NEGLEY - A road bond has been drafted by Middleton Township for a local company wanting to sell water to drilling companies.
Township trustees said they put together the proposed bond with the help of the county engineer's office and their prosecutor, Andy Beech.
Trustees began considering bonding Carmel-Achor and possibly Jackman roads last month after XL Sand and Gravel owners said they wanted to sell water to drilling companies from their Jackman Road location.
The owners, Mike and Kristen Lansberry, said they cannot sell water unless a road use maintenance agreement (RUMA) is in place, and they believed that requirement is keeping drilling companies from showing an interest in the township.
The business already sells water from its state Route 170 location, and is allowed to do so since RUMAs are not required for state roads.
The agreements are to ensure that those using the roads for hauling of drilling-related material are financially responsible for any wear and tear caused by the additional weight and frequency of traffic.
A RUMA is different than a bond, although they serve the same general purpose, and Trustee Greg Lipp suggested the bond over a RUMA at last month's meeting in which the Lansberrys voiced their concerns.
The draft bond has not been looked over by the Lansberrys yet and when contacted Kristin Lansberry said they did not wish to comment until they had a chance to go over the details.
Lipp said the draft is very "generic" at this point and no dollar amount has been stipulated.
A road may be bonded for a certain amount to ensure it is maintained or repaired by those responsible for specific traffic.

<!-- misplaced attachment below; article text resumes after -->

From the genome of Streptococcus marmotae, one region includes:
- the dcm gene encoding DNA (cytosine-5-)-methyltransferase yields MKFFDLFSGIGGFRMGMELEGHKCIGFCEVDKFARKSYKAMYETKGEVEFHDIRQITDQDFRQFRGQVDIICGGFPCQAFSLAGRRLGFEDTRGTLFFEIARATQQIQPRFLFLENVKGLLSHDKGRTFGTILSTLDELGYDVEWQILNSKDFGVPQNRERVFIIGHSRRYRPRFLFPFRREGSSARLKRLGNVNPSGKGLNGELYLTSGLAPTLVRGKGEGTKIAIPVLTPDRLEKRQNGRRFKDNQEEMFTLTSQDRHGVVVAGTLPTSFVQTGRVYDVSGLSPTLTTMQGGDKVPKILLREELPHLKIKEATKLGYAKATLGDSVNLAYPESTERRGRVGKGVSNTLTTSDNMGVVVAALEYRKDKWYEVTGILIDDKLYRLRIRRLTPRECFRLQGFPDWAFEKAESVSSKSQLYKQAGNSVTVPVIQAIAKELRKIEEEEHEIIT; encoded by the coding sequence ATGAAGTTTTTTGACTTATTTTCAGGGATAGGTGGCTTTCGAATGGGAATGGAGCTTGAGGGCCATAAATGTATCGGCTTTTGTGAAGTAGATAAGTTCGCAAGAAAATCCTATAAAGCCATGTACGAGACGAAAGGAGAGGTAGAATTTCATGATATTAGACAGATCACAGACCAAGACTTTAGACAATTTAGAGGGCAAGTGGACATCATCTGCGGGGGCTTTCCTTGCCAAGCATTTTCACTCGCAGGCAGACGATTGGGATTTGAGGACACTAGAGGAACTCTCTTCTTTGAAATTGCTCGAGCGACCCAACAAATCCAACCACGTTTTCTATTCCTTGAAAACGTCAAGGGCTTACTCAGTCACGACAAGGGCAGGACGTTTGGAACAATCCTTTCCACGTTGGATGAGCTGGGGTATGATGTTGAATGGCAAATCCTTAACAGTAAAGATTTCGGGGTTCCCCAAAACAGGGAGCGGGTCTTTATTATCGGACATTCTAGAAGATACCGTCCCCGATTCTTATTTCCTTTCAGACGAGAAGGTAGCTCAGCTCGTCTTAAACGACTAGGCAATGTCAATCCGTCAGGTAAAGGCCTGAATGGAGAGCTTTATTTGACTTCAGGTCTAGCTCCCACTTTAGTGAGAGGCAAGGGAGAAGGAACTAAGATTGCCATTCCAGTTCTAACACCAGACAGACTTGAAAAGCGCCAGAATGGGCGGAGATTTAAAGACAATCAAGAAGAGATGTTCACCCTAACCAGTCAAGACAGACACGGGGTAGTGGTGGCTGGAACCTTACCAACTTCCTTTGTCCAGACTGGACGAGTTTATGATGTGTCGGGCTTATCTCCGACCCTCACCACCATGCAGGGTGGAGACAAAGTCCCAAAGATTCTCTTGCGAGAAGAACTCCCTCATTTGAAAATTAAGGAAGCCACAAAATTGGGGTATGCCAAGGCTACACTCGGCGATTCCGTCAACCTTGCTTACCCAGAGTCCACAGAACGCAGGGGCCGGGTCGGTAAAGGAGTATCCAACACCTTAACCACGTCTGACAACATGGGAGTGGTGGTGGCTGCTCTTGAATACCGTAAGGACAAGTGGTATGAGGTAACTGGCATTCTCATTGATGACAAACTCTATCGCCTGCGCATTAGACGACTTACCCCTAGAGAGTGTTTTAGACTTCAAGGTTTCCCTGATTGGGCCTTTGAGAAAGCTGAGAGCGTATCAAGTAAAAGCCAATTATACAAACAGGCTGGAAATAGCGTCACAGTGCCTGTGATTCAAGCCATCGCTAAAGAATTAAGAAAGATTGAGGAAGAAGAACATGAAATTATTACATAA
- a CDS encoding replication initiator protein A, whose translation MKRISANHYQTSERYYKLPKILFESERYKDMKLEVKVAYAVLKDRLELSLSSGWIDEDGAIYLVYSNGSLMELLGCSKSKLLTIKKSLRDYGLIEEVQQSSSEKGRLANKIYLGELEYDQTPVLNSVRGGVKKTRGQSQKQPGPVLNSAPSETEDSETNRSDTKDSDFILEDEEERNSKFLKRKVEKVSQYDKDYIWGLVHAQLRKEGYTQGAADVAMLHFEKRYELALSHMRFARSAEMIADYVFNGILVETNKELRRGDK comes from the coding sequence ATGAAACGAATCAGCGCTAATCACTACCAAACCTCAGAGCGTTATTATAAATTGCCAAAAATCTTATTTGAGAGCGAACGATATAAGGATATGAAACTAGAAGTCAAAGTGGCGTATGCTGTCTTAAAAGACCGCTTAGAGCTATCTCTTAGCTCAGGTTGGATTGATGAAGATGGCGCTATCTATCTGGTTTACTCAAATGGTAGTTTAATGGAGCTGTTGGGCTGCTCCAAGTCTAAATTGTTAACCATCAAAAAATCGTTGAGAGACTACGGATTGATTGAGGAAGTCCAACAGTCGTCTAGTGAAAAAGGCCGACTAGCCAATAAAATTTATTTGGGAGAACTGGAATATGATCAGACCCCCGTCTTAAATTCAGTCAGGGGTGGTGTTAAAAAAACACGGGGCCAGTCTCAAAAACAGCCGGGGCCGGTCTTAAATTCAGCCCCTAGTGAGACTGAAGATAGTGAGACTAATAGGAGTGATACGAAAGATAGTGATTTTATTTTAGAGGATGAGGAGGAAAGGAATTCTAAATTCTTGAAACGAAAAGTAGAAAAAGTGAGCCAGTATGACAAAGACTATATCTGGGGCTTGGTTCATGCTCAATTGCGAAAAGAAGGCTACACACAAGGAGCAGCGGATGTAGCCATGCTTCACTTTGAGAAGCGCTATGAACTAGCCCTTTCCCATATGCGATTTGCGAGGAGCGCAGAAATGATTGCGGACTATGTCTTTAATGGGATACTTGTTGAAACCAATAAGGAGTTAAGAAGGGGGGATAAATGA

In other business at last week's meeting, trustees approved:
- Submitting two mobile homes to the Moving Ohio Forward Program. The county was recently awarded just under $28,000 in additional funding through the attorney general's office. The program funds the demolition of blighted homes.
- Applying for Community Development Block Grant (CDBG) funding for the final phase of the Negley storm sewer system project. The four-phase project began in 1991 and the most recent phase was completed in 2007. Fiscal Officer Bob Chapman said the final phase will consist of the installation of catch basins in the southeast corner of the village, south of state Route 154 and then east toward the former grade school. The township is seeking $80,000 in funding and a 10 percent match is required. So far the township project has cost roughly $150,000, he said.
- Sending a letter to Gov. John Kasich showing their support of the distribution of severance tax revenue.
"It's our roads that are going to take a beating and we need those funds," Lipp said.
Politicians in communities across eastern Ohio are encouraging the state to distribute the money back to their areas to put toward the infrastructure necessary to handle the influx of development from oil and gas exploration in the Utica and Marcellus shale plays.
Michaels announced a Verizon cell phone tower was recently installed on Quay Road and should be in operation soon. The process to have a cell phone tower began about six years ago, before Verizon and Alltel merged, and Chapman said the merger resulted in a delay.
"They told us in 2012 it would be done in 2013," he said.
Former Trustee Eldena Gearthart contacted the company in late 2013 urging them to move forward with the installation, which was completed soon after, he added.